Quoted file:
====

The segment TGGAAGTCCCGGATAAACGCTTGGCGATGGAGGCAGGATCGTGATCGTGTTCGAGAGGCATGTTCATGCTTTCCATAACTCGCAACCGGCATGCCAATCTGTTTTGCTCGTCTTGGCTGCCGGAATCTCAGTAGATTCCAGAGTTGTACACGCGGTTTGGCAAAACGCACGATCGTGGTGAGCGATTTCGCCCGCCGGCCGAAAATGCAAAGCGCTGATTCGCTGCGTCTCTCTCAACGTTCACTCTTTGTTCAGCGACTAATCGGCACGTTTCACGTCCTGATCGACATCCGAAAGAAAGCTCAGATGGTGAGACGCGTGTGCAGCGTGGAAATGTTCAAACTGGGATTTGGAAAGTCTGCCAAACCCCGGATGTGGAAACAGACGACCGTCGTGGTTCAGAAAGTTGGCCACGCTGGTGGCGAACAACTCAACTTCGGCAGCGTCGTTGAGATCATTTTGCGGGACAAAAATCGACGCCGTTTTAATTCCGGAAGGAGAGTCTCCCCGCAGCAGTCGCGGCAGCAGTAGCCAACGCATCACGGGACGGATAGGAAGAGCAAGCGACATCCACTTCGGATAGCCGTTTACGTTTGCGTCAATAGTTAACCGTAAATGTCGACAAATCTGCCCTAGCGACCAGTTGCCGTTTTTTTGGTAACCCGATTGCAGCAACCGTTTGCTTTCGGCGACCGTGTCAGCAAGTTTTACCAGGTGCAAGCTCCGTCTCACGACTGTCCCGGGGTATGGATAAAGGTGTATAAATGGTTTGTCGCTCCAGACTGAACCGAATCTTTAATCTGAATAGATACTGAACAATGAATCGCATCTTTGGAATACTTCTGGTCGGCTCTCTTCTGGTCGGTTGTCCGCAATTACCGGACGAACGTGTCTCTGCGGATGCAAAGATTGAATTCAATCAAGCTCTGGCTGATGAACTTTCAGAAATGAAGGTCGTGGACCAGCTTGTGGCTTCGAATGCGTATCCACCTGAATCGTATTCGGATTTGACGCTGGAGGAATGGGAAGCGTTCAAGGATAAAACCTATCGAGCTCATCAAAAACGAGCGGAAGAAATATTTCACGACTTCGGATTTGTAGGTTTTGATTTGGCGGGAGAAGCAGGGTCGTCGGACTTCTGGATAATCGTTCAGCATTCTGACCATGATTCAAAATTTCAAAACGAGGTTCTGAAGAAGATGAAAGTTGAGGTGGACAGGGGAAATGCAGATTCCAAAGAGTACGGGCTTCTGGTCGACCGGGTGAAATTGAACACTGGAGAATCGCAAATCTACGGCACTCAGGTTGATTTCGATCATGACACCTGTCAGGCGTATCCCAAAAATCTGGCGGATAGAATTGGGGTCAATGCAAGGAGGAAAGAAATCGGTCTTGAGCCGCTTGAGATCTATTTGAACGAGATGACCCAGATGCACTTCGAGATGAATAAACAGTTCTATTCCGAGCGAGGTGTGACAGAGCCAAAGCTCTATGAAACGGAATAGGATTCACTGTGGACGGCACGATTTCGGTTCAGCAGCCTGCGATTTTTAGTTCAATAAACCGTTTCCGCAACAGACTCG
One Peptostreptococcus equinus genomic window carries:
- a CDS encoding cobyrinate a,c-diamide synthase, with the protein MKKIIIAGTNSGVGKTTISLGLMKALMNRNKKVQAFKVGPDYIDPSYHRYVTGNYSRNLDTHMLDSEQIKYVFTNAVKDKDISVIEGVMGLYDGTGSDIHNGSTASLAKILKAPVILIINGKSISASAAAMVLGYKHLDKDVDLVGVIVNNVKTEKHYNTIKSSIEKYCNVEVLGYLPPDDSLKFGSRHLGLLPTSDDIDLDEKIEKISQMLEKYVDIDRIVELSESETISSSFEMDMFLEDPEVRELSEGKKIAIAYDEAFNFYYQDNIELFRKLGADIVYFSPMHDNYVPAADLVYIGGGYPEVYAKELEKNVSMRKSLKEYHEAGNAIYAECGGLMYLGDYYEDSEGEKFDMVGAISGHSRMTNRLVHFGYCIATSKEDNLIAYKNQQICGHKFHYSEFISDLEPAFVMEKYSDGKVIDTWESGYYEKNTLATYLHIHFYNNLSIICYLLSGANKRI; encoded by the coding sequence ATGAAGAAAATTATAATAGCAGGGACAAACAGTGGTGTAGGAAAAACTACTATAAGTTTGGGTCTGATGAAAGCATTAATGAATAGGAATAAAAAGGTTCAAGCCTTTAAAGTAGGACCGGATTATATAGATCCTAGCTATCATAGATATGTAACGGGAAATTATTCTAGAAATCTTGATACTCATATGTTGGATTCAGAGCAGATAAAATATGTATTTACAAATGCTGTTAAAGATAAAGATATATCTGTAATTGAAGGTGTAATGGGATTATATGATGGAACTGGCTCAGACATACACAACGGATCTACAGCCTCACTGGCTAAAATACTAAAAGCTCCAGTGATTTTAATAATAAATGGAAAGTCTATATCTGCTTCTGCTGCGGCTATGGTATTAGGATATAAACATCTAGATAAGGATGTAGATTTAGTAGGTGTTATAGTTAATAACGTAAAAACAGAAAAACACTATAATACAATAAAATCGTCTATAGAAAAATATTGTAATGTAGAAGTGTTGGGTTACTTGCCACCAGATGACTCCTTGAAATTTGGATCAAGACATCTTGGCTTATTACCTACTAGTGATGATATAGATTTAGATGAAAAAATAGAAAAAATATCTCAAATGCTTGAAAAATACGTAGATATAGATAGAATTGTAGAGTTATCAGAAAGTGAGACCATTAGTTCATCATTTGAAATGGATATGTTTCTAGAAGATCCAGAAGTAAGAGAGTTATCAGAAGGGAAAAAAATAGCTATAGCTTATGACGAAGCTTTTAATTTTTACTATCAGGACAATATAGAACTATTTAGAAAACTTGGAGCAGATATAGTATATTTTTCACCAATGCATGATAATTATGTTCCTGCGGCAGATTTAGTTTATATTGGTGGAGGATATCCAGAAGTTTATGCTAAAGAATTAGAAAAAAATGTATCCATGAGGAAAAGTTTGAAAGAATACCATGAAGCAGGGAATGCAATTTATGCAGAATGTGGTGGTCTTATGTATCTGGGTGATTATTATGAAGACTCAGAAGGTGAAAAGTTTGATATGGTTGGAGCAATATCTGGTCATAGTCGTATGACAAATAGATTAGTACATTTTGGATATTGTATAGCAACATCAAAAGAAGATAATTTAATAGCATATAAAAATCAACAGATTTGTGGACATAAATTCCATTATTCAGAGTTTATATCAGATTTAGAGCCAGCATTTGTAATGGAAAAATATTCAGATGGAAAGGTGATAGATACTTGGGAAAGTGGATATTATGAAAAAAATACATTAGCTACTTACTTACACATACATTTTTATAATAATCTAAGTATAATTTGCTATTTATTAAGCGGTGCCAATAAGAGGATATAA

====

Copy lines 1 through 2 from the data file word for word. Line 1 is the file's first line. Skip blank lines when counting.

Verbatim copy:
The segment TGGAAGTCCCGGATAAACGCTTGGCGATGGAGGCAGGATCGTGATCGTGTTCGAGAGGCATGTTCATGCTTTCCATAACTCGCAACCGGCATGCCAATCTGTTTTGCTCGTCTTGGCTGCCGGAATCTCAGTAGATTCCAGAGTTGTACACGCGGTTTGGCAAAACGCACGATCGTGGTGAGCGATTTCGCCCGCCGGCCGAAAATGCAAAGCGCTGATTCGCTGCGTCTCTCTCAACGTTCACTCTTTGTTCAGCGACTAATCGGCACGTTTCACGTCCTGATCGACATCCGAAAGAAAGCTCAGATGGTGAGACGCGTGTGCAGCGTGGAAATGTTCAAACTGGGATTTGGAAAGTCTGCCAAACCCCGGATGTGGAAACAGACGACCGTCGTGGTTCAGAAAGTTGGCCACGCTGGTGGCGAACAACTCAACTTCGGCAGCGTCGTTGAGATCATTTTGCGGGACAAAAATCGACGCCGTTTTAATTCCGGAAGGAGAGTCTCCCCGCAGCAGTCGCGGCAGCAGTAGCCAACGCATCACGGGACGGATAGGAAGAGCAAGCGACATCCACTTCGGATAGCCGTTTACGTTTGCGTCAATAGTTAACCGTAAATGTCGACAAATCTGCCCTAGCGACCAGTTGCCGTTTTTTTGGTAACCCGATTGCAGCAACCGTTTGCTTTCGGCGACCGTGTCAGCAAGTTTTACCAGGTGCAAGCTCCGTCTCACGACTGTCCCGGGGTATGGATAAAGGTGTATAAATGGTTTGTCGCTCCAGACTGAACCGAATCTTTAATCTGAATAGATACTGAACAATGAATCGCATCTTTGGAATACTTCTGGTCGGCTCTCTTCTGGTCGGTTGTCCGCAATTACCGGACGAACGTGTCTCTGCGGATGCAAAGATTGAATTCAATCAAGCTCTGGCTGATGAACTTTCAGAAATGAAGGTCGTGGACCAGCTTGTGGCTTCGAATGCGTATCCACCTGAATCGTATTCGGATTTGACGCTGGAGGAATGGGAAGCGTTCAAGGATAAAACCTATCGAGCTCATCAAAAACGAGCGGAAGAAATATTTCACGACTTCGGATTTGTAGGTTTTGATTTGGCGGGAGAAGCAGGGTCGTCGGACTTCTGGATAATCGTTCAGCATTCTGACCATGATTCAAAATTTCAAAACGAGGTTCTGAAGAAGATGAAAGTTGAGGTGGACAGGGGAAATGCAGATTCCAAAGAGTACGGGCTTCTGGTCGACCGGGTGAAATTGAACACTGGAGAATCGCAAATCTACGGCACTCAGGTTGATTTCGATCATGACACCTGTCAGGCGTATCCCAAAAATCTGGCGGATAGAATTGGGGTCAATGCAAGGAGGAAAGAAATCGGTCTTGAGCCGCTTGAGATCTATTTGAACGAGATGACCCAGATGCACTTCGAGATGAATAAACAGTTCTATTCCGAGCGAGGTGTGACAGAGCCAAAGCTCTATGAAACGGAATAGGATTCACTGTGGACGGCACGATTTCGGTTCAGCAGCCTGCGATTTTTAGTTCAATAAACCGTTTCCGCAACAGACTCG
One Peptostreptococcus equinus genomic window carries: